Rainbow Valley eBook

This eBook from the Gutenberg Project consists of approximately 321 pages of information about Rainbow Valley.

“Oh, that may very well be,” said Miss Cornelia.  “But the matter has made an awful lot of talk and the Meads being Methodists makes it that much worse.  What is going to become of those children?  Sometimes I can’t sleep at nights for thinking about them, Anne dearie.  I really do question if they get enough to eat, even, for their father is so lost in dreams that he doesn’t often remember he has a stomach, and that lazy old woman doesn’t bother cooking what she ought.  They are just running wild and now that school is closing they’ll be worse than ever.”

“They do have jolly times,” said Anne, laughing over the recollections of some Rainbow Valley happenings that had come to her ears.  “And they are all brave and frank and loyal and truthful.”

“That’s a true word, Anne dearie, and when you come to think of all the trouble in the church those two tattling, deceitful youngsters of the last minister’s made, I’m inclined to overlook a good deal in the Merediths.”

“When all is said and done, Mrs. Dr. dear, they are very nice children,” said Susan.  “They have got plenty of original sin in them and that I will admit, but maybe it is just as well, for if they had not they might spoil from over-sweetness.  Only I do think it is not proper for them to play in a graveyard and that I will maintain.”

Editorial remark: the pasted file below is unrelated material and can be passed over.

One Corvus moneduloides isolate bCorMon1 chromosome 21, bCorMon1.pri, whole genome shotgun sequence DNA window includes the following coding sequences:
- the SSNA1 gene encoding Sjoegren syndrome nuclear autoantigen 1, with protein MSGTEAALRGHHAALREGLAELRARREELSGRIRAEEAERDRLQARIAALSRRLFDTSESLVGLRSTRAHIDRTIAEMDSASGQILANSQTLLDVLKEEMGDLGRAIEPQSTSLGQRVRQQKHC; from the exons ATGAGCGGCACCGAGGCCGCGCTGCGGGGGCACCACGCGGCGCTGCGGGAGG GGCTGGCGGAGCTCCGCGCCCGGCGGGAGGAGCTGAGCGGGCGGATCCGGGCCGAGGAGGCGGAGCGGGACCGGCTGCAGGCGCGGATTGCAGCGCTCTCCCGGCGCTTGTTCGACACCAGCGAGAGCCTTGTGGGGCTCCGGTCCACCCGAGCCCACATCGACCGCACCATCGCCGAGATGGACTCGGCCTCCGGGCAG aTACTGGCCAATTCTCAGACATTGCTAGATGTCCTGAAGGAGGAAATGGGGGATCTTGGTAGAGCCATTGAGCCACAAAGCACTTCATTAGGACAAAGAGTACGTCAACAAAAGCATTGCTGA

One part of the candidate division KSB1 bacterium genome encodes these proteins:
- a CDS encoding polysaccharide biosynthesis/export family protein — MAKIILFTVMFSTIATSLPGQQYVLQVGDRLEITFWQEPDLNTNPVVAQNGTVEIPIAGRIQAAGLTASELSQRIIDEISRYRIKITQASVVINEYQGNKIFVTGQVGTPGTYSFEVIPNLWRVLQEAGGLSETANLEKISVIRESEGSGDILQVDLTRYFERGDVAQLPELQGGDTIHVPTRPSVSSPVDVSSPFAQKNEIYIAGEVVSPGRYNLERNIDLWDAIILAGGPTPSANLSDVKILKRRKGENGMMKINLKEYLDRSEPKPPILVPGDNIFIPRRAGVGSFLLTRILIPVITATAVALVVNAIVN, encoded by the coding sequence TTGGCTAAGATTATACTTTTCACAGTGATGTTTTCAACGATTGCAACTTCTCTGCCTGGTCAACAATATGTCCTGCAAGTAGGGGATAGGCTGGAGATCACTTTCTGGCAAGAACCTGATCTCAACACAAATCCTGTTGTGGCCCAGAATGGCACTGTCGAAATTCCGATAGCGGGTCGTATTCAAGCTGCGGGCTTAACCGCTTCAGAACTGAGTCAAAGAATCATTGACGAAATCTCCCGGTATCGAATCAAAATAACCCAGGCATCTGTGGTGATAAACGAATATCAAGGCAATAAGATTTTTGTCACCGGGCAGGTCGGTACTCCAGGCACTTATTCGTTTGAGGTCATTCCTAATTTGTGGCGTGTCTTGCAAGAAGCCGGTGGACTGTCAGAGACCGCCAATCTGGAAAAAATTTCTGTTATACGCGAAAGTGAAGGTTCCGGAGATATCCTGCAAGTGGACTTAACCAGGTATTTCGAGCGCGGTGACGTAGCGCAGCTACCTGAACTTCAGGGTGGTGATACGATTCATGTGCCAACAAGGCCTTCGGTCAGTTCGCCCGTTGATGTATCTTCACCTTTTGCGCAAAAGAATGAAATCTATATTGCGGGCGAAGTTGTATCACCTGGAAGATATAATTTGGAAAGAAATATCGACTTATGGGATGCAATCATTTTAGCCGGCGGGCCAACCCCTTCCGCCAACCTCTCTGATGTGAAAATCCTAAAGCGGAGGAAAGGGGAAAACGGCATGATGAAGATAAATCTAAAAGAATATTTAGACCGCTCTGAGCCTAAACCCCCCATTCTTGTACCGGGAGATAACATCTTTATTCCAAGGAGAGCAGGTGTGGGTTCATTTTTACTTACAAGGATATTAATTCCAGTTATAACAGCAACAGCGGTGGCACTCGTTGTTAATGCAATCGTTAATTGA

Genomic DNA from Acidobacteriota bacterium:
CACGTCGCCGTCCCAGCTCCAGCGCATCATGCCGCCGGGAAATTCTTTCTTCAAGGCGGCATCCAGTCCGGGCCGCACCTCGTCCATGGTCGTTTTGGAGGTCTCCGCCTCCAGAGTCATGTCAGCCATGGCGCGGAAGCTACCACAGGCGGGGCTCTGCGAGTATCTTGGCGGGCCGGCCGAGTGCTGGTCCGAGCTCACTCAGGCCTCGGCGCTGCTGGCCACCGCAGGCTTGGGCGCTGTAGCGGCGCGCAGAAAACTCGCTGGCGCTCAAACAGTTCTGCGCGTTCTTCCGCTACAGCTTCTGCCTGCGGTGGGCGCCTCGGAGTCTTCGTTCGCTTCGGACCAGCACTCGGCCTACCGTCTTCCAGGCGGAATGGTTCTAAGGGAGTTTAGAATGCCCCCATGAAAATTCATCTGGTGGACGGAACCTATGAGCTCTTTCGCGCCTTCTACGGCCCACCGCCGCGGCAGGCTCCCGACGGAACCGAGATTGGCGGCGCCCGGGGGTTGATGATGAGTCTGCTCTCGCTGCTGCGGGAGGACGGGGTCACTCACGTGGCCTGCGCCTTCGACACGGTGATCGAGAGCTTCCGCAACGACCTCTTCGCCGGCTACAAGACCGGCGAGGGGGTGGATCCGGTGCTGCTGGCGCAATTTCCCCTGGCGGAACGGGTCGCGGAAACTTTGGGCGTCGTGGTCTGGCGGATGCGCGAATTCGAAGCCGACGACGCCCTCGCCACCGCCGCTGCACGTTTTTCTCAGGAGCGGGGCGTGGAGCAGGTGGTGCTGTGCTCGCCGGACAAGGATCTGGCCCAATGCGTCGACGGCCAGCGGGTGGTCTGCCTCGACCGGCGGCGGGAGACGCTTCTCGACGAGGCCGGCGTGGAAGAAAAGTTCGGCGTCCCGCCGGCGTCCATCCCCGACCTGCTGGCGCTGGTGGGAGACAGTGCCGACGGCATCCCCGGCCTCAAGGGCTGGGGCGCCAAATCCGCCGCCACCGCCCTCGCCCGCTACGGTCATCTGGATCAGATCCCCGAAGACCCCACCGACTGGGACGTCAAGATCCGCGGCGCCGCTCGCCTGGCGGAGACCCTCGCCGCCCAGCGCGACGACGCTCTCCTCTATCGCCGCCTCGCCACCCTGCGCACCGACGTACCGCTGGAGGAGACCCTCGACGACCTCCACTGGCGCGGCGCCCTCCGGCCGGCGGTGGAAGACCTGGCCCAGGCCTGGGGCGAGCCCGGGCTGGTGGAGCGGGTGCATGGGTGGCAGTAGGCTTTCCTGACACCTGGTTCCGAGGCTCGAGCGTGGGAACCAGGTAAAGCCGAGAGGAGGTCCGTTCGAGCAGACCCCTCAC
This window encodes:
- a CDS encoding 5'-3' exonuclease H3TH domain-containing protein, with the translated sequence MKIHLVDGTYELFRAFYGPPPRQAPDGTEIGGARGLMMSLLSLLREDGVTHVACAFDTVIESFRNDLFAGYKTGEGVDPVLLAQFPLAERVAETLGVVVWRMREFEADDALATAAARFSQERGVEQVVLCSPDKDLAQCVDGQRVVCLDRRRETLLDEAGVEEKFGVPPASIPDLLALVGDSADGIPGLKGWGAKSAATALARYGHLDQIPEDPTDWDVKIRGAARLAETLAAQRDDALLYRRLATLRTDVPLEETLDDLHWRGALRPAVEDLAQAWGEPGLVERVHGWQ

“But they really play quite quietly there,” excused Anne.  “They don’t run and yell as they do elsewhere.  Such howls as drift up here from Rainbow Valley sometimes!  Though I fancy my own small fry bear a valiant part in them.  They had a sham battle there last night and had to ‘roar’ themselves, because they had no artillery to do it, so Jem says.  Jem is passing through the stage where all boys hanker to be soldiers.”

“Well, thank goodness, he’ll never be a soldier,” said Miss Cornelia.  “I never approved of our boys going to that South African fracas.  But it’s over, and not likely anything of the kind will ever happen again.  I think the world is getting more sensible.  As for the Merediths, I’ve said many a time and I say it again, if Mr. Meredith had a wife all would be well.”

“He called twice at the Kirks’ last week, so I am told,” said Susan.

“Well,” said Miss Cornelia thoughtfully, “as a rule, I don’t approve of a minister marrying in his congregation.  It generally spoils him.  But in this case it would do no harm, for every one likes Elizabeth Kirk and nobody else is hankering for the job of stepmothering those youngsters.  Even the Hill girls balk at that.  They haven’t been found laying traps for Mr. Meredith.  Elizabeth would make him a good wife if he only thought so.  But the trouble is, she really is homely and, Anne dearie, Mr. Meredith, abstracted as he is, has an eye for a good-looking woman, man-like.  He isn’t so other-worldly when it comes to that, believe me.”

“Elizabeth Kirk is a very nice person, but they do say that people have nearly frozen to death in her mother’s spare-room bed before now, Mrs. Dr. dear,” said Susan darkly.  “If I felt I had any right to express an opinion concerning such a solemn matter as a minister’s marriage I would say that I think Elizabeth’s cousin Sarah, over-harbour, would make Mr. Meredith a better wife.”

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Rainbow Valley from Project Gutenberg. Public domain.
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